Friday 17 July 2015

One by Sarah Crossan

Grace and Tippi are twins – conjoined twins.

And their lives are about to change.

No longer able to afford homeschooling, they must venture into the world – a world of stares, sneers and cruelty. Will they find more than that at school? Can they find real friends? And what about love?

But what neither Grace or Tippi realises is that a heart-wrenching decision lies ahead. A decision that could tear them apart. One that will change their lives even more than they ever imagined…

Told from Grace's perspective, this is a
 very strange and completely unique as we hear how it feels to be conjoined at the hip. It mostly highlights the difficulties and the differences that means for a normal life and how the girls struggle to feel normal in a world that is determined to shun them.

It was beautifully written, and so very sad. Even just the everyday troubles of showering, dealing with a new school, medical bills, it was all so overwhelming and it was a miracle that they had even lived this long! Also learn the impact of the obvious have on their family. They have a little sister who loves to dance but is usually ignored for her weird big twin sisters; their mum struggles but tries to stay positive, and their dad doesn't deal so well and drinks a lot.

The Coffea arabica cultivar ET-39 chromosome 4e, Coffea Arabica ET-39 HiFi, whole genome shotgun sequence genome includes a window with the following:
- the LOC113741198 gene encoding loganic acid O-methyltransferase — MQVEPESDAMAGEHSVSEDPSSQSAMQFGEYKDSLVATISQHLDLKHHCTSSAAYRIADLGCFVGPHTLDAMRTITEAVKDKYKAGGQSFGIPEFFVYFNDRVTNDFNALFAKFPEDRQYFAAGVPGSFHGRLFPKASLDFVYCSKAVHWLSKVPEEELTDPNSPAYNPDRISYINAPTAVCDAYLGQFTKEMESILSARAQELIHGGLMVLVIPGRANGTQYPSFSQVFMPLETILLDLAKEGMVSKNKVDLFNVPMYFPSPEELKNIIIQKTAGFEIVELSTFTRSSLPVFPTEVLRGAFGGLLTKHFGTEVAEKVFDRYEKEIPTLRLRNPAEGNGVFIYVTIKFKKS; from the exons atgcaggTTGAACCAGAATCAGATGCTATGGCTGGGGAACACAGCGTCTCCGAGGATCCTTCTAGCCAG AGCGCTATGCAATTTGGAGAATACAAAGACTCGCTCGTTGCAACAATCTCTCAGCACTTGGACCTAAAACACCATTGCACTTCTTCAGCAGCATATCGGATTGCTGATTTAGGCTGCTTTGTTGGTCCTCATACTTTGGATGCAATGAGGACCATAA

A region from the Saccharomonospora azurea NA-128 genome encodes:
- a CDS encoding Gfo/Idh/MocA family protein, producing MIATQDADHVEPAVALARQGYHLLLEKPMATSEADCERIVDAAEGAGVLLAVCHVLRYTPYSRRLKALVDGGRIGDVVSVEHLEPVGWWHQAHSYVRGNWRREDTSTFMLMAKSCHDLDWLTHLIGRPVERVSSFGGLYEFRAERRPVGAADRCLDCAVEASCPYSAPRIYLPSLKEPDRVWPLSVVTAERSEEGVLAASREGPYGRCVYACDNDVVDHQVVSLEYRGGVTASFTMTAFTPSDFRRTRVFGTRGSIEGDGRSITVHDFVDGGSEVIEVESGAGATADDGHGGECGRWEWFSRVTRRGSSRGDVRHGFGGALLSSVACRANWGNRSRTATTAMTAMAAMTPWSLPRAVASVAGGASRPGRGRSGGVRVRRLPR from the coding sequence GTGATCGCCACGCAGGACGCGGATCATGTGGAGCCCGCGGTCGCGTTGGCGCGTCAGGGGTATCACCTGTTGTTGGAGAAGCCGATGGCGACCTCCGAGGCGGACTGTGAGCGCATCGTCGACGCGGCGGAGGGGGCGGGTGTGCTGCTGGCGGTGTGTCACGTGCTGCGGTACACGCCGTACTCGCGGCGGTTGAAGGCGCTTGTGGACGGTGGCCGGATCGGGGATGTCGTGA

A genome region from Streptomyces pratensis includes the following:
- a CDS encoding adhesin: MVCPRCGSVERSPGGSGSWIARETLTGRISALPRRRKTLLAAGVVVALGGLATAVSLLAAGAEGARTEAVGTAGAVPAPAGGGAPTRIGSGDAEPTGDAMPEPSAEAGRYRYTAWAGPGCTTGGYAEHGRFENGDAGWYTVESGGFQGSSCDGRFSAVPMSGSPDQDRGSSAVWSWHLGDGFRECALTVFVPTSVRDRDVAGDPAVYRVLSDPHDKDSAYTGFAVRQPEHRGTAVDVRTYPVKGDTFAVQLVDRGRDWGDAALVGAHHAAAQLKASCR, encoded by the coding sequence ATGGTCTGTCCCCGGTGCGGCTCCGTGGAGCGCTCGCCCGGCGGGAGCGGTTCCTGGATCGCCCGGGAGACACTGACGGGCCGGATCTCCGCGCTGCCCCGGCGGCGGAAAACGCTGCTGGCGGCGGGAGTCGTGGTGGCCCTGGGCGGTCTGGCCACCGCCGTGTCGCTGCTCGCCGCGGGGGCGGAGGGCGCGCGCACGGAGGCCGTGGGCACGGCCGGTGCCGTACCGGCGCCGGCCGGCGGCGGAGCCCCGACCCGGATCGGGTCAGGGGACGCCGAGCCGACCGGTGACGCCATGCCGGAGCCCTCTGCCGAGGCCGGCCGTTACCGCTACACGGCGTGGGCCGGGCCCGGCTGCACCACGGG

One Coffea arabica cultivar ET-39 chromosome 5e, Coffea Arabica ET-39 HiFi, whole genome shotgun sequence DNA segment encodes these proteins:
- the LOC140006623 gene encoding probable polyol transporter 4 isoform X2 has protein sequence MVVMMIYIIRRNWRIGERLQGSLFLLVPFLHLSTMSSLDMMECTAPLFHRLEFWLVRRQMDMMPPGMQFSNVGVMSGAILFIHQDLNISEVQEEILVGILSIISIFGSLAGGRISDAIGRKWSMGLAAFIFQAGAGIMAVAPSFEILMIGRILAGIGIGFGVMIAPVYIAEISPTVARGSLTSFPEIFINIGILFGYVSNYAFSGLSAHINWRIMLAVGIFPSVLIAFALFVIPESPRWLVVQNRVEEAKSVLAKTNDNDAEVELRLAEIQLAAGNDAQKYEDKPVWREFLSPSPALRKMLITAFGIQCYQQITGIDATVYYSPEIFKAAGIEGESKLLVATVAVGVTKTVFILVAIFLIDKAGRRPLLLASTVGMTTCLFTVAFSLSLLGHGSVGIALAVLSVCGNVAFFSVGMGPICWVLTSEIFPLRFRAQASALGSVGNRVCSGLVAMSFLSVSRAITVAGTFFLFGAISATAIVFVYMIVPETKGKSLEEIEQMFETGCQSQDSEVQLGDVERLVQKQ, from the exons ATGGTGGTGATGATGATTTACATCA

As we hear more from them, you realise that they are just like twins, even if they share legs and some intestines, they have their own personality. It was heart warming learning the impact they had on their family and friends, the hope they inspired, but the ending broke my heart. Grace and Tippi's story was awe-inspiring and beautiful and horrible but you have to read it. So much emotion was conveyed in so few words and the girls' story will leave you humming with love. 

Published 26th August 2915 by Bloomsbury. Thank you to the publisher and Netgalley for my copy in exchange for an honest review.

1 comment:

  1. Would you say it was similar in tone to 'Wonder'? I always worry about fiction books that deal with disabilities or 'other'ness, that they could make these problems seem trivial, but the premise is definitely intriguing.